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    Low Vitamin D Hurts Teens' Hearts

    Low Vitamin D Raises Teens' Risk of Diabetes, Heart Disease
    By
    WebMD Health News

    March 11, 2009 -- Low vitamin D levels greatly increase a teenager’s risk of diabetes and heart disease, Johns Hopkins researchers find.

    It is becoming clear that adults who get too little vitamin D are at higher risk for diabetes and heart disease. Now, it appears vitamin D levels also affect these risks earlier in life, say Johns Hopkins researchers Jared P. Reis, PhD, and colleagues.

    The researchers analyzed data from 3,577 adolescents aged 12 to 19 enrolled in National Health and Nutrition Examination surveys from 2001 through 2004.

    Compared to the 25% of teens with the highest levels of vitamin D in their blood (more than 26 nanograms per milliliter), the 25% of teens with the lowest vitamin D levels (less than 15 ng/mL) had:

    Black teens averaged about half the vitamin D levels seen in white teens (15.5 ng/mL vs. 28.0 ng/mL).

    Although the findings suggest that vitamin D supplements would be helpful, Reis warns that it remains to be proven whether this would reduce diabetes and heart disease risk.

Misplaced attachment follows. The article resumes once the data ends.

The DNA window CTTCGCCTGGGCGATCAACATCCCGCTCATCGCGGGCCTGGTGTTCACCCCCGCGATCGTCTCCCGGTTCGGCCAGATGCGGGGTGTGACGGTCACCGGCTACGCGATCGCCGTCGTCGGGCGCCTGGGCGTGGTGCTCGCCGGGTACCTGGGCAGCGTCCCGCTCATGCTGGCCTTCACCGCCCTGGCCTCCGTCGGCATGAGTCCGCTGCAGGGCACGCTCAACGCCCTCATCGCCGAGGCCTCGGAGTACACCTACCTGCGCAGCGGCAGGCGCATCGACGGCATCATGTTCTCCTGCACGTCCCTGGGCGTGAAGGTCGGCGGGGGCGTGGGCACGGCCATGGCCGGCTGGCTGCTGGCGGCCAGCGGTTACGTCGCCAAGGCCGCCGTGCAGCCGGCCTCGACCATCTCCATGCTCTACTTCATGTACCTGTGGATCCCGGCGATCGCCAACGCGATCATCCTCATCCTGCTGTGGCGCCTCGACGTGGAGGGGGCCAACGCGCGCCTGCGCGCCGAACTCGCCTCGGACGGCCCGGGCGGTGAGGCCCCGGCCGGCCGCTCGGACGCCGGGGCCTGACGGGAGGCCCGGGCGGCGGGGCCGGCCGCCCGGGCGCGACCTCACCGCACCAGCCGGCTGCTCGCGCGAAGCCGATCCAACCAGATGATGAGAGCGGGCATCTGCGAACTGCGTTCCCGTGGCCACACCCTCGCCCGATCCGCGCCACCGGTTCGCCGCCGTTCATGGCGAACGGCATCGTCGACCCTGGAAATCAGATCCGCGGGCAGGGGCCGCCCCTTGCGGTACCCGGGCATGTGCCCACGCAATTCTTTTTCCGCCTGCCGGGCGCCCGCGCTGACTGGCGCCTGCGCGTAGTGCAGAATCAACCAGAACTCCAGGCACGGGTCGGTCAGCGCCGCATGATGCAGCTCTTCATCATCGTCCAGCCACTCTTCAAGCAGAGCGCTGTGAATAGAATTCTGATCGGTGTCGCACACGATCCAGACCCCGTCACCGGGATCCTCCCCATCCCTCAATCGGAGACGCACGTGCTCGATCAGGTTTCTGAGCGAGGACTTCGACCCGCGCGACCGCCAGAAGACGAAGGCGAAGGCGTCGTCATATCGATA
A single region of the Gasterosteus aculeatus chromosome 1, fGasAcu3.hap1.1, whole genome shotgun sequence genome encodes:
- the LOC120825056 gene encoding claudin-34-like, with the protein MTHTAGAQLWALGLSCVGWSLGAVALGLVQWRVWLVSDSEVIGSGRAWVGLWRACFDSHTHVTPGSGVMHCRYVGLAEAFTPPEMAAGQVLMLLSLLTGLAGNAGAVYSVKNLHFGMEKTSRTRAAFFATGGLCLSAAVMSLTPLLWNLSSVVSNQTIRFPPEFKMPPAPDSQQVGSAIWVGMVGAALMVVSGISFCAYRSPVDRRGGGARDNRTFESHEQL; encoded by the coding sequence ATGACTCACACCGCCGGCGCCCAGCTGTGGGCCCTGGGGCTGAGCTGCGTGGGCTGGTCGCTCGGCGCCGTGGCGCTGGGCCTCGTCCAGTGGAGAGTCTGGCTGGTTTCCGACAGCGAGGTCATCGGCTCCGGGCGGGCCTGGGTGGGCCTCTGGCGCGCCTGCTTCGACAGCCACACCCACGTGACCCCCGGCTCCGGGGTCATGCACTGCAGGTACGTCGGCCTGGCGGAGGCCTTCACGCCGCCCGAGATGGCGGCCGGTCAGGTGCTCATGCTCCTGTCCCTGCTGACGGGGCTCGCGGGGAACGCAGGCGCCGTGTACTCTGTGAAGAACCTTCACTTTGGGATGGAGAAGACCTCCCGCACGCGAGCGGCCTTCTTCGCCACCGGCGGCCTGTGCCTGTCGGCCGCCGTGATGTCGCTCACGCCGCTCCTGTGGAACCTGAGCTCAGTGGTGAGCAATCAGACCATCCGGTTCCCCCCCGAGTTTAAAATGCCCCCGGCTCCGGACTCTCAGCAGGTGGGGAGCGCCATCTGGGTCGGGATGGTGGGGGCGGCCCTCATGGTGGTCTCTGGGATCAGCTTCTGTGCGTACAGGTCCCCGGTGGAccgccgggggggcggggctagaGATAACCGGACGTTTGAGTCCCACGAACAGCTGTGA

"We believe clinical trials designed to determine the effects of vitamin D supplementation on heart disease risk factors in adolescents should be conducted before recommendations can be made for vitamin D in the prevention of cardiovascular disease," Reis says in a news release.

    And supplements may not be the best way to get vitamin D, suggests American Heart Association past president Robert H. Eckel, MD.

    "The AHA recommends an overall healthy diet and lifestyle, and that people get their nutrients primarily from food sources rather than supplements," Eckel says in the news release.

    How much vitamin D is enough? That's still being debated. The American Academy of Pediatrics recently suggested a daily intake of 400 IU. But some experts say children and teens need more than 1,000 IU of vitamin D every day.

    People who are obese are more likely to have vitamin D deficiency than normal-weight people. Reis suggests this may be because vitamin D is fat soluble and gets tucked away in fat tissue.

    "We are just now starting to understand the role that vitamin D may play in cardiovascular health," Reis says.

    Reis reported the findings at this week's American Heart Association meeting in Palm Harbor, Fla.

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